Given the turmoil of the last few days, it's fortunate that the presidents of Egypt and the U.S. have begun to re-forge the strategic partnership that unraveled under Obama.
The horrific attacks on Christian churches in Egypt, a declaration of emergency rule, and Assad's gas attack on innocent civilians have set a tense region further on edge. Bringing a measure of stability back is going to require the two leaders to work together.
It’s not surprising that Presidents Trump and Sisi hit it off without even a round of golf. The two see the world in much the same way.
Both believe the Islamist threat from terrorists and subversive political movements is the top menace to regional stability. Both worry that unsettled states such as Libya, Somalia, Syria and Yemen will serve as hotbeds for terrorist activity. Both are intolerant of state-sponsored terrorism as foreign policy as practiced by states such as Iran. Both find Russia’s meddling in the Middle East unhelpful. Both would like to see the Israel-Palestinian peace process get back on track.
So it’s hardly surprising that Sisi said Trump has a “true understanding” of the region.
Unquestionably, what appeared to excite Sisi the most was Trump’s intent to rollback Obama’s policy of disengaging from the Middle East. The Egyptian president (and virtually every other foreign official from that part of the world) has carried the same message to Washington. They want America back. They all seem to be getting the answer. Yes, playtime is over.
Further, Trump looks to be setting a course that walks a line between Obama’s indifference and the Bush strategy of taking the task of remaking the region into America’s own hands. That middle course strategy is resonating with Middle East leaders.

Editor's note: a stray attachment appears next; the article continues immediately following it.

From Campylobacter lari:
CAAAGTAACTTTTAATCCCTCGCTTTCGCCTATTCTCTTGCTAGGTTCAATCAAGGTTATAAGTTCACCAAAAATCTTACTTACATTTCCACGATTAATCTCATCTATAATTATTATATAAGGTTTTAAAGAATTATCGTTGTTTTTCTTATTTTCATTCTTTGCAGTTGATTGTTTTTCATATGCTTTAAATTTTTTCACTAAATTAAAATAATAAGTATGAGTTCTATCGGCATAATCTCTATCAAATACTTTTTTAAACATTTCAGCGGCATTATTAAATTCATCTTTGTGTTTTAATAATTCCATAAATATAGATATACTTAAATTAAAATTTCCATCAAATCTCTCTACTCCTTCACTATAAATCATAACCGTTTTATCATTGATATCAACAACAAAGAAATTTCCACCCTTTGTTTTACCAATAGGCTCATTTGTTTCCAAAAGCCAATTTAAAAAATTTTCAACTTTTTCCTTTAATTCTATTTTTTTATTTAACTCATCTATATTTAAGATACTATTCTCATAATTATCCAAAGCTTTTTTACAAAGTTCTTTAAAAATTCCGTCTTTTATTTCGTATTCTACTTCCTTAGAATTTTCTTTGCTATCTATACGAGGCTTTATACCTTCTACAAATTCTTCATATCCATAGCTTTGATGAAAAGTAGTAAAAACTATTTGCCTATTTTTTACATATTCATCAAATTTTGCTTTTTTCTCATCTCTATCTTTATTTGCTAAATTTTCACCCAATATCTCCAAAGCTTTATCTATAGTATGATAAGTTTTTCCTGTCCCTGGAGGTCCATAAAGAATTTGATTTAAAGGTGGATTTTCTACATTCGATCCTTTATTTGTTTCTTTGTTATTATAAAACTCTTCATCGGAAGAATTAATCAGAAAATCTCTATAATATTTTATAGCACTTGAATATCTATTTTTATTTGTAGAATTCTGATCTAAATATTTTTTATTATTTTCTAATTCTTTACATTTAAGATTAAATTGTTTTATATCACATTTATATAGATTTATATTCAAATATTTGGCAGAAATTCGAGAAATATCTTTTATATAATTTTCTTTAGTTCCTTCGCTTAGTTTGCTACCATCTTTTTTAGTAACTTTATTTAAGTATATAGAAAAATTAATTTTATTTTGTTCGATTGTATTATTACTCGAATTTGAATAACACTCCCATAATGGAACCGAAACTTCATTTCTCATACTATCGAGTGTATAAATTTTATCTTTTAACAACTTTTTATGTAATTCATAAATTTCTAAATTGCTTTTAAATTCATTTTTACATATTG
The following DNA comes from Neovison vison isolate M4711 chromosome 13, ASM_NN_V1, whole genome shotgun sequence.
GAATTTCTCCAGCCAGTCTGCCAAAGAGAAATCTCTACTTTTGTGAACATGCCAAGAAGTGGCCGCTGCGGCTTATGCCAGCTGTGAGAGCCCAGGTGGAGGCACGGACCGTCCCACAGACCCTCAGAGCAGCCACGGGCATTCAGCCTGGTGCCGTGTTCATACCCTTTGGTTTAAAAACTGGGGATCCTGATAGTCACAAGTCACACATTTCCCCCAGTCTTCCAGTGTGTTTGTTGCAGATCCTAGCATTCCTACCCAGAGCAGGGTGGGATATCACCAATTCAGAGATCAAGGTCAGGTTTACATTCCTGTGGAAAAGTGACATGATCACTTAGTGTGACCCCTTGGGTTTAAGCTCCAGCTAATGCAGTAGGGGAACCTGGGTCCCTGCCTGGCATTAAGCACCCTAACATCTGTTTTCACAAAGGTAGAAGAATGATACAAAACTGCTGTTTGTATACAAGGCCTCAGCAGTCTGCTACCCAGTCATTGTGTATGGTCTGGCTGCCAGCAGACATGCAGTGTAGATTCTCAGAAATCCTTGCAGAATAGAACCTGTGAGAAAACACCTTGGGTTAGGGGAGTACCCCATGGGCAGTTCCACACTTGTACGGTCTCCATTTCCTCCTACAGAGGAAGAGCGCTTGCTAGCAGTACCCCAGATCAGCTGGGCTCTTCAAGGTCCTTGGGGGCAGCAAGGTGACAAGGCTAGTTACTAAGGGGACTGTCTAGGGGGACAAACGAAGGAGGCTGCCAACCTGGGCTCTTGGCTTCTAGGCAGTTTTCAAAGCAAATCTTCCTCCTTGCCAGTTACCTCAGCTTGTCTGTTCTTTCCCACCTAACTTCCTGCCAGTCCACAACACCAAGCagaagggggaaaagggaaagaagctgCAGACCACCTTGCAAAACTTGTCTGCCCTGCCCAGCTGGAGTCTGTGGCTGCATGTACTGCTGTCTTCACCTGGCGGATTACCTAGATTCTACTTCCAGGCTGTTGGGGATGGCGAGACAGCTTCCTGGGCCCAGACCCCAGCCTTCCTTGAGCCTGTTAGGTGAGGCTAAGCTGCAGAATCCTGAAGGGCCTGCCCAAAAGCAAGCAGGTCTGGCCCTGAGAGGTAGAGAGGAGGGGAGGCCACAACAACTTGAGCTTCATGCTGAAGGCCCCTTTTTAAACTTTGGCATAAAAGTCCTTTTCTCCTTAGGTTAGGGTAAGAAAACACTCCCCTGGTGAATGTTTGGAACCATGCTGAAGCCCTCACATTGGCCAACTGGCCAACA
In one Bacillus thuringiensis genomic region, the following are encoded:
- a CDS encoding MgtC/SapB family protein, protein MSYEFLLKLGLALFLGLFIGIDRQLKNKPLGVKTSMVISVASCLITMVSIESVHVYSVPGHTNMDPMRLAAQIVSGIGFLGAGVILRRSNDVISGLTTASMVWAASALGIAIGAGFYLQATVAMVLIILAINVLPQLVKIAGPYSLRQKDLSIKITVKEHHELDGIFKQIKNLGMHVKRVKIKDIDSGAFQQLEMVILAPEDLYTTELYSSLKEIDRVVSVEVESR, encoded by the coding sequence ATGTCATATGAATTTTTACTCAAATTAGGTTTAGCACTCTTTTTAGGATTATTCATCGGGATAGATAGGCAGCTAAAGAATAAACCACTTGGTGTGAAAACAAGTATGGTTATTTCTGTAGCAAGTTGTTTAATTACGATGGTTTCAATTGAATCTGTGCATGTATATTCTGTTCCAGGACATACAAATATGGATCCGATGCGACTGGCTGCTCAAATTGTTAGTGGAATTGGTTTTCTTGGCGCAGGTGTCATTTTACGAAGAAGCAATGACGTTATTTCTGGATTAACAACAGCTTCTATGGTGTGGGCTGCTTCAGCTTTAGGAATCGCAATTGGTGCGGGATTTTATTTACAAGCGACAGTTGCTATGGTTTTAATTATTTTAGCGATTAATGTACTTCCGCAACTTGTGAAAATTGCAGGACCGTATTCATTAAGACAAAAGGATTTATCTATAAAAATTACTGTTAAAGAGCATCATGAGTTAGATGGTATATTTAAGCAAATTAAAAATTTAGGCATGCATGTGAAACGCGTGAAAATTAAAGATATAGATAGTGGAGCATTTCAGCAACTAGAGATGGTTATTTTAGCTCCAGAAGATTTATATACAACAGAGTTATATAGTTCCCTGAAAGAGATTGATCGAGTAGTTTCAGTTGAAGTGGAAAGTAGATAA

Overall, it looks like Trump’s strategy comes in two parts. One is helping stamp out Islamist extremism. The second piece is rolling back Iran by backing up a string of Sunni-states paired with Israel as a buttress against Tehran’s expansionist threat to the peace and stability of that part of the world.
This strategy will also solve the problem of Russia. Putin doesn’t have the muscle to be a major Middle East power broker. Moscow was opportunistically filling in the space vacated by Washington. If Trump steps, he’ll crowd Putin out.
Underneath the two big jobs is a basket of crucial supporting tasks, including stabilizing refugee populations in the region, rusticating the peace process, settling unstable states such as Libya, and promoting economic growth and more robust civil societies.
Sisi’s message to Trump was not that none of these problems will be fixed in a New York minute, but that it was urgent for the US to start now and be engaged for the long term.
That was sound advice, there are no good fixes for any of the big problems in the region. That starts with Egypt itself, which remains a poor economic performer, ranking 144 on the Index of Economic Freedom. Likewise, Egypt’s civil society has suffered a number of body blows from years of political turmoil. They also have to be addressed.
But having a peaceful and stable region is a vital American interest, and with judicious engagement and pro-active policies, the U.S. can help achieve that end.
If nothing else, the Sisi meeting and the new U.S. policy ought to erase the big lie that this administration is anti-Muslim. Egypt is the largest Muslim country in the region, and this administration wants to be its friend. Further, there are more than two billion Muslims in the Middle East. A successful U.S. policy will make life better for all of them.
James Jay Carafano is vice president of foreign and defense policy studies The Heritage Foundation. Follow him on Twitter @JJCarafano.